Robot Food creates 'cult-like' branding for sustainable cleaning products
As a sustainable cleaning brand, Cleancult had its heart in the right place. But it wasn't connecting with shoppers in a meaningful way. So Robot Food stepped in to revamp its branding, visual identity and packaging design.
We all want to do our bit for the planet. But at the same time, we're pushed for time in the supermarket and don't necessarily have time to read product packaging carefully. So how do you get cut-through on busy shelves without making your tone seem hectoring and 'goody-goody'?
Strategic branding agency Robot Food's work for US-based sustainable cleaning brand Cleancult offers a great example of how to do it right.
Whilst the Cleancult brand name was strong, Robot Food found it wasn't connecting with consumers. The identity needed to rally Cleancult's audience whilst effectively communicating their innovative approach to renewable packaging, clean ingredients, trustworthiness, and efficacy.
And that meant spurring the audience into following a product, not just buying it.
Research and Strategy
Through initial interviews with key Cleancult stakeholders, Robot Food found that while the brand name was strong, it wasn't doing what it set out to.
"The intention behind the name was to create a following – to feel like something people wanted to get on board with," explains Natalie Redford, senior creative strategist at Robot Food. "The problem was that, while their USP made them super different, it still wasn't connecting with consumers. We needed to make them care about the cause".
Cleancult's target audience is predominantly those looking to adopt greener behaviours and consumers seeking a premium, affordable option with a counter-worthy aesthetic for the design-conscious.
The new designs, therefore, had to look great whilst effectively communicating their sustainable positioning, clean ingredients, trustworthiness, and efficacy.
Robot Food's identity for the brand centres on the creative concept of a 'Cult of Clean'. This positions the brand as a movement for change while helping its 'followers' protect their homes as well as the planet.
"With cleaning products, one way or another, it can feel like you have to make a sacrifice – between conventional and natural, eco-friendly and tough on germs; lemony freshness versus dried-out hands," explains Jess Cook, client director at Robot Food.
"We wanted to show Cleancult as the full solution: something we can trust without fearing we've made the wrong choice for ourselves or the planet. People need to know what's in it for them and feel reassured that they're doing the right thing."
Name and brand mission
The new branding leans playfully into the 'cult' of the name, using various graphic devices such as the symbols and a distinctively ornate logotype.
To avoid any trickier connotations of the word, Robot Food had to make clear the brand's main mission – to convert consumers from using plastic into a sustainable paper-based refill system – and reassure them this is a product that's safe and actually works.
The tone of voice takes the role of the magnetic 'cult leader', building a following through playful, tongue-in-cheek copy that's underscored with a harder-hitting message.
"There's a lot to communicate, but the brand is consistently applied across everything, on and off pack: every element has evolved from the same point," says Robot Food founder and executive creative director Simon Forster. "It's all considered and unified. From the perspective of ensuring distinctiveness and building a brand world, that means it's going to be a lot more impactful."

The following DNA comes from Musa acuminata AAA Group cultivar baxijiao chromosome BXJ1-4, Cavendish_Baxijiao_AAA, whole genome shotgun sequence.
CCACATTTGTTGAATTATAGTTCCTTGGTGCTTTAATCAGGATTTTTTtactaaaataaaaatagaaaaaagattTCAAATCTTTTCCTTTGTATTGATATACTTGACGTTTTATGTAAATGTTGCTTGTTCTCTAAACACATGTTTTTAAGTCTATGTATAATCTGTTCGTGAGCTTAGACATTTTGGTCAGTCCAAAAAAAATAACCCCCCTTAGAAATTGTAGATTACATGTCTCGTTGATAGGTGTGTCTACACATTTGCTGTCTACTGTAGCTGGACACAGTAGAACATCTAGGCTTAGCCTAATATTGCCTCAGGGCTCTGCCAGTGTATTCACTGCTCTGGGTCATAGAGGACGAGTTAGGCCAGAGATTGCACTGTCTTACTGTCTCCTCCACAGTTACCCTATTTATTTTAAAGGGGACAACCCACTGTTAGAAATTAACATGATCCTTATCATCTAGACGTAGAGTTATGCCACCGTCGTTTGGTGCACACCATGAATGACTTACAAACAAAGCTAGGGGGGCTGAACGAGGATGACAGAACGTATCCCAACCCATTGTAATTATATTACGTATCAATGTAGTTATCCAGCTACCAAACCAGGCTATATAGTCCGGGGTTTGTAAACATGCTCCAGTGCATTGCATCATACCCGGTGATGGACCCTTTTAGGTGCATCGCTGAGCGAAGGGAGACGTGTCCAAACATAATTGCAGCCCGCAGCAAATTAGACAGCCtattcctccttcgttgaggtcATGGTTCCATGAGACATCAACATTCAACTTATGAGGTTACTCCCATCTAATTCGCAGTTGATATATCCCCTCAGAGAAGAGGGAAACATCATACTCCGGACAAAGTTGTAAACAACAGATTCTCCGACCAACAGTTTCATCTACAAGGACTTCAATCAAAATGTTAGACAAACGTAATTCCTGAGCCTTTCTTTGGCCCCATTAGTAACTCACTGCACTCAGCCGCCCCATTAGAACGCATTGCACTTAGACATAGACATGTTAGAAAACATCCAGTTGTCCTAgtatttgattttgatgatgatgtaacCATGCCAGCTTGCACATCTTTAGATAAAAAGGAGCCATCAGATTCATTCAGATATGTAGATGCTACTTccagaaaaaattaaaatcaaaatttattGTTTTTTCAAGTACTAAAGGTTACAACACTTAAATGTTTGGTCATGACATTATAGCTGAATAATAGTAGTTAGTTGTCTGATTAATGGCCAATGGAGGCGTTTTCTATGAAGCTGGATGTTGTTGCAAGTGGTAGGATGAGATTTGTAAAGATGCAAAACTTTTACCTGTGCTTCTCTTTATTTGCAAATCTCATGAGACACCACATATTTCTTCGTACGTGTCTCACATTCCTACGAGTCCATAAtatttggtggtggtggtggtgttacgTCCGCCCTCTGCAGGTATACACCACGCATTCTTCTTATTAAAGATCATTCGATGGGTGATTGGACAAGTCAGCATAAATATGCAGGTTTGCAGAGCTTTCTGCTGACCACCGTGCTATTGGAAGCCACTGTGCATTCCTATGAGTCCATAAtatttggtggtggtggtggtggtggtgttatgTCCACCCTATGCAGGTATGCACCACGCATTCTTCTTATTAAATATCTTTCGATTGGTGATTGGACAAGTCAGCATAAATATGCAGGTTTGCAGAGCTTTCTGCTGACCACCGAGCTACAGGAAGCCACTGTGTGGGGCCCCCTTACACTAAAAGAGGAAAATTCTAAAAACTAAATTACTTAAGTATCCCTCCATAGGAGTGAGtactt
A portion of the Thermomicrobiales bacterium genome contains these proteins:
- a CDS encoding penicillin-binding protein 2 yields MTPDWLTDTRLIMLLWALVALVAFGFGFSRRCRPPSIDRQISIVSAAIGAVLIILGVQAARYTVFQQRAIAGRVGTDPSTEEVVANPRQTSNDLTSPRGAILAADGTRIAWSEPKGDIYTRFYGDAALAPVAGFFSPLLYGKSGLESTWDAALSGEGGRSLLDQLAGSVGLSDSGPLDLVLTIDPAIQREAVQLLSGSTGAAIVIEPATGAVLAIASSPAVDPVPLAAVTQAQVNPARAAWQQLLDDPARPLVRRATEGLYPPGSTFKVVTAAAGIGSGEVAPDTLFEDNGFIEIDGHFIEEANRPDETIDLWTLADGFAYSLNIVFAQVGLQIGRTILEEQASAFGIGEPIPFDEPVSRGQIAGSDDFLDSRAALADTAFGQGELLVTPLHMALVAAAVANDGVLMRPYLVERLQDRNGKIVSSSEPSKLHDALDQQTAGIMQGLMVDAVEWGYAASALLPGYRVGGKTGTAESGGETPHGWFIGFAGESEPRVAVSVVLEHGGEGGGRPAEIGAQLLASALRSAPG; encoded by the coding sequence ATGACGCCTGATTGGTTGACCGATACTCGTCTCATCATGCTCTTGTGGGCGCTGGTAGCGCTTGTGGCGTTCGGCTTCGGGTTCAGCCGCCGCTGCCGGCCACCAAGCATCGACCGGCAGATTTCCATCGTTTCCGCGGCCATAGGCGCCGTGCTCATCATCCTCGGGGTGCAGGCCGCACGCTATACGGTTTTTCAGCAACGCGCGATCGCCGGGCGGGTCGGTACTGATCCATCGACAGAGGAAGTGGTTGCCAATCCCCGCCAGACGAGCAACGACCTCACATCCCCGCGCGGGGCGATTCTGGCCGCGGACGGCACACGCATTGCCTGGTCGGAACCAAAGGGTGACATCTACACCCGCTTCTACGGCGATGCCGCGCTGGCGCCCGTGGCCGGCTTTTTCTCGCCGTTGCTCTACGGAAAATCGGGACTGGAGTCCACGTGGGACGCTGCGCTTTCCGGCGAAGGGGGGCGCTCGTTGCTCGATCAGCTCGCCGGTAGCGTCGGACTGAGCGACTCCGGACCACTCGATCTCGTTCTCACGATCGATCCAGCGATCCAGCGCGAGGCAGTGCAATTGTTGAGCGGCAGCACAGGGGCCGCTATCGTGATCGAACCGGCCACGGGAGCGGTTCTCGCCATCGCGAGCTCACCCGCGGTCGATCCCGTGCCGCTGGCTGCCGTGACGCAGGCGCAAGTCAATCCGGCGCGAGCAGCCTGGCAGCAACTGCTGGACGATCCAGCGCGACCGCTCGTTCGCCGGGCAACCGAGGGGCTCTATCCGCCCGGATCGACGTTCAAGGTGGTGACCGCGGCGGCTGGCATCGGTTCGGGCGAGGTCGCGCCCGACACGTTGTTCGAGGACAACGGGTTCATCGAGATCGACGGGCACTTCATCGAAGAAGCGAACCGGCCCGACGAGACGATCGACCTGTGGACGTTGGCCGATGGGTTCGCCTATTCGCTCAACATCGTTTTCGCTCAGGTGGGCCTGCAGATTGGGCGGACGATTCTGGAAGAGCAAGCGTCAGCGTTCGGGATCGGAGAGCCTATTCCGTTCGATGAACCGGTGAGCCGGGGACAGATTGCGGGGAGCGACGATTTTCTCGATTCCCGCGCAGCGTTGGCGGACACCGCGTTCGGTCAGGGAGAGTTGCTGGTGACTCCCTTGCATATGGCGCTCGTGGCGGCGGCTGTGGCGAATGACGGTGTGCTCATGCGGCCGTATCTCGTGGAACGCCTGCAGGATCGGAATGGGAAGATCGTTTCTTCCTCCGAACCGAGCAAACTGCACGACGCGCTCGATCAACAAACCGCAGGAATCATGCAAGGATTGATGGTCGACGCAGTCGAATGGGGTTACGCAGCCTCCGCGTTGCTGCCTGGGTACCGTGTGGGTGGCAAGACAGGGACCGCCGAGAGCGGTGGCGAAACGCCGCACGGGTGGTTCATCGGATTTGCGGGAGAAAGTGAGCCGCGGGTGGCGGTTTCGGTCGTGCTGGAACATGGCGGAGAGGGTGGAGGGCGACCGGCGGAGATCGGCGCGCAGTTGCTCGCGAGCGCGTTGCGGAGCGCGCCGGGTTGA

The designers created a visual identity for Cleancult that marries playfulness with a rigorous sense of efficacy. Some distinctive graphic devices are used across all touchpoints – from packaging to posters, the website and social media to billboards – including the Cleancult 'arch', which acts as a window into the brand's world.
The 'ding' – a star-like icon that sits with the brand's striking typography – acts as "the finishing touch, the gleam in the clean," says Natalie. "The 'rays' underscore the brand's positive, aspirational elements, and category icons aid navigation across product ranges where format traditionally plays a part."
The logomark uses an eye-catching, unusual serif font; which is complemented by semi-serif font Nazare for titles and Brandon Grotesque for body copy.
The new bold blue and white primary brand colour palette gives Cleancult a dynamic, fresh look that feels trustworthy and effective, while a suite of five secondary colours helps to communicate scent and add further depth to the brand world.
One of the biggest challenges Robot Food faced was the brand's biggest strength and striking differentiator – its format. For many, the carton is more commonly associated with juice and milk rather than cleaning products. It also doesn't allow consumers to see or smell the product before purchase, which is a huge motivator across the cleaning category.
Also, there was no clear connection between the box refills and the refillable glass bottles, causing confusion on the shelves. The team had to find a way to link the two and clearly communicate what's expected by shoppers in the cleaning aisle.
Robot Food's creative solution was to create a central pack icon that heroes each product's refillable glass partner. A bespoke die-cut card format for the refillable was then created to connect the brand, usage and paper-based carton refills together. This gave the refill and refillable a clearer visual connection, ensured a stronger brand imprint across the portfolio and reduced confusion.
The scent is dialled up on the refills with a clear colour system to aid navigation across the range, alongside evocative copy around the lid to help bring it to life. Key efficacy claims and eco callouts appear prominently on the packaging to help highlight the brand's effectiveness and point of difference.